United Way cuts are coming

Giving was down by about $5 million in '09 and some services will suffer - but officials were still satisfied with the $85 million raised.


Eddie Hughes, 43, of Minneapolis worked with Katie LeVoir, a Courage Center occupational therapist, on Tuesday to regain the use of muscles in his right arm and hand. He is on medical assistance following a stroke in October 2008. Courage Center receives funds from the United Way..

Photo: Jeff Wheeler, Star Tribune

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The Greater Twin Cities United Way raised $5 million less in its 2009 fundraising campaign than in the previous two years, and that will be felt in cuts to some programs.

The agency announced Tuesday that it raised an estimated $84.9 million in its recent campaign. As a result, it will cut $2.3 million from its annual budget for independent living services to the disabled and elderly, and another $1.8 million for domestic violence programs. Any savings is being shifted to core programs -- such as housing and food -- to help Minnesotans hit by the recession.

United Way leaders said they were satisfied with the campaign, particularly because it took place during one of the toughest recessions in memory.

"Given the current economic challenges faced by so many community agencies, we are pleased to be able to maintain funding for 98 percent of our grantees,'' said Frank Forsberg, senior vice president of community impact.

But nonprofit groups that assist disabled Minnesotans say the announcement, coming a day after Gov. Tim Pawlenty proposed cutting millions of dollars in state funding for disabled and elderly services, is disheartening.

"These budget cuts keep accumulating,'' said Steve Larson, chairman of the Minnesota Consortium for Citizens With Disabilities. "We lost about $500 million in services from [state] government since 2003. Foundations are also cutting back on services for the disabled.

"We've done an excellent job getting people out of institutions,'' Larson said, "but without services, that could change.''

Two of 10 'priority areas' cut

United Way officials said they've worked hard to cushion the blow to the nonprofits they serve. For the first time, it pulled $4 million from its reserves to support programs. It also cut its own operational budget by $1.5 million last year, mainly by not filling job vacancies.

While its "priority areas" of independent living and domestic violence saw funding cuts, budgets for the remaining eight high-priority areas remained stable, Forsberg stressed. Those include hunger, homelessness and preventative health.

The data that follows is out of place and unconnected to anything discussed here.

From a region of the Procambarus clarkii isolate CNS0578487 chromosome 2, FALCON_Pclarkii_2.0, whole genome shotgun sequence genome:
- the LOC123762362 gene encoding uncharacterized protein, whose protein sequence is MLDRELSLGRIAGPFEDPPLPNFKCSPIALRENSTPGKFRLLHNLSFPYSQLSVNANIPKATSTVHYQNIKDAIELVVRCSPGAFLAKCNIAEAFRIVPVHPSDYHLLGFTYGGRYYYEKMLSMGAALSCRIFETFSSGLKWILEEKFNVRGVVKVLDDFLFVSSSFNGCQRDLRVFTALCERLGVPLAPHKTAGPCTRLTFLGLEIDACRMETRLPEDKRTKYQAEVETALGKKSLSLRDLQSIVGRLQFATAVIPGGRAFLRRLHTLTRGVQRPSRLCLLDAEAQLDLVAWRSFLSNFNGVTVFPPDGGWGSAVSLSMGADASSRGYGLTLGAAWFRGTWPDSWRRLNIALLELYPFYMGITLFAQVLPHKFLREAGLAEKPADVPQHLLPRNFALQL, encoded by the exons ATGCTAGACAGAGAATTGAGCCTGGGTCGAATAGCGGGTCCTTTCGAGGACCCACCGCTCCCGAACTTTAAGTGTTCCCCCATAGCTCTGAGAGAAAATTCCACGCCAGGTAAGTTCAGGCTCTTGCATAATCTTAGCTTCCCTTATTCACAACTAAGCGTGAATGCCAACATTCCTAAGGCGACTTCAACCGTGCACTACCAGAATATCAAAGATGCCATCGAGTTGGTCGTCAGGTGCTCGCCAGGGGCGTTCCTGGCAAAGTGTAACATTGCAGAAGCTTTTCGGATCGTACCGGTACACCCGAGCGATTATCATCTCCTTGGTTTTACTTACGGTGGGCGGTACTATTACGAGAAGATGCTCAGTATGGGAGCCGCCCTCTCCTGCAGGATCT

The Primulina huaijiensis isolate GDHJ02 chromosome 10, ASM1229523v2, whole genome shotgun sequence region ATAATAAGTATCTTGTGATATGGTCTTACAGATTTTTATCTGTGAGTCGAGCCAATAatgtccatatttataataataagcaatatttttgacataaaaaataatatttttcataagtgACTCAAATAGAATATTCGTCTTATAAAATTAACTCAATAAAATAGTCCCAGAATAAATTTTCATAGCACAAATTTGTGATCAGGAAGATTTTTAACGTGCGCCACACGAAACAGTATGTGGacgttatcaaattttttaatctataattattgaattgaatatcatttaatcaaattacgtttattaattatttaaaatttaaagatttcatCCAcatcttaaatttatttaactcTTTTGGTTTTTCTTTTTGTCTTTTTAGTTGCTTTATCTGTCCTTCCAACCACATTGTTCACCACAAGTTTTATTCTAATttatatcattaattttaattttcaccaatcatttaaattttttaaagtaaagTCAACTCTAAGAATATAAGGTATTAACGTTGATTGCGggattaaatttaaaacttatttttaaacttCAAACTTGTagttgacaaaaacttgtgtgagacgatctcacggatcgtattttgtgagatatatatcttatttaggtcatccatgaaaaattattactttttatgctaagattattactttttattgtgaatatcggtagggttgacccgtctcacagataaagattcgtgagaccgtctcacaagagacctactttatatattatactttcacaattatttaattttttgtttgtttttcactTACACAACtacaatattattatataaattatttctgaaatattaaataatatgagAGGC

The United Way is a major source of nongovernmental funding for disabled services in the Twin Cities, said Jan Malcolm, CEO of Courage Center in Golden Valley. Malcolm, who serves on an advisory committee to United Way, said philanthropy increasingly is having to pick up services once funded by the government. That makes philanthropic budget cuts particularly hard.

"Everyone is focused on basic needs,'' Malcolm said. "But we think keeping people who are healthy and living in communities is a core need, too.''

United Way officials said they are not backing off from services to the disabled and domestic violence victims.

The agency will spend $4.8 million in each of the next three years to keep elderly and disabled Minnesotans in their homes with support services, funding 43 programs.

It also will spend $4 million annually for three years to support safe shelter for domestic violence victims, legal aid services and prevention programs for men. That is the state's biggest nongovernmental funding source for those services, United Way officials said.

Nonprofits await the news

United Way released its fundraising figures days before it plans to notify nonprofits about its grant decisions on projects for the disabled, elderly and victims of domestic violence.

Arc Greater Twin Cities, which receives about a quarter of its $4.3 million annual budget from United Way, is among the groups eager to learn how it fared.

"For those of us who don't get a significant amount of government funding, this is the foundation on which we build,'' said Kim Keprios, CEO of Arc Greater Twin Cities, which provides advocacy and support to people with disabilities and their families.

Nationally, United Way fundraising was down about 5 percent in 2008, said Tish McCutchen, communications director for United Way Worldwide, based in Alexandria, Va. The Twin Cities campaign was also down 5 percent.

Figures for 2009 campaigns nationwide won't be available until this spring, she said.

But collecting nearly $85 million amid one of the worst recessions in the nation's history is nothing to sneeze at, officials said.

Said Forsberg: "Despite tough economic times, donors in the Twin Cities are clearly committed to supporting United Way's efforts to provide a strong safety net of services for our most vulnerable citizens.''

Jean Hopfensperger • 612-673-4511

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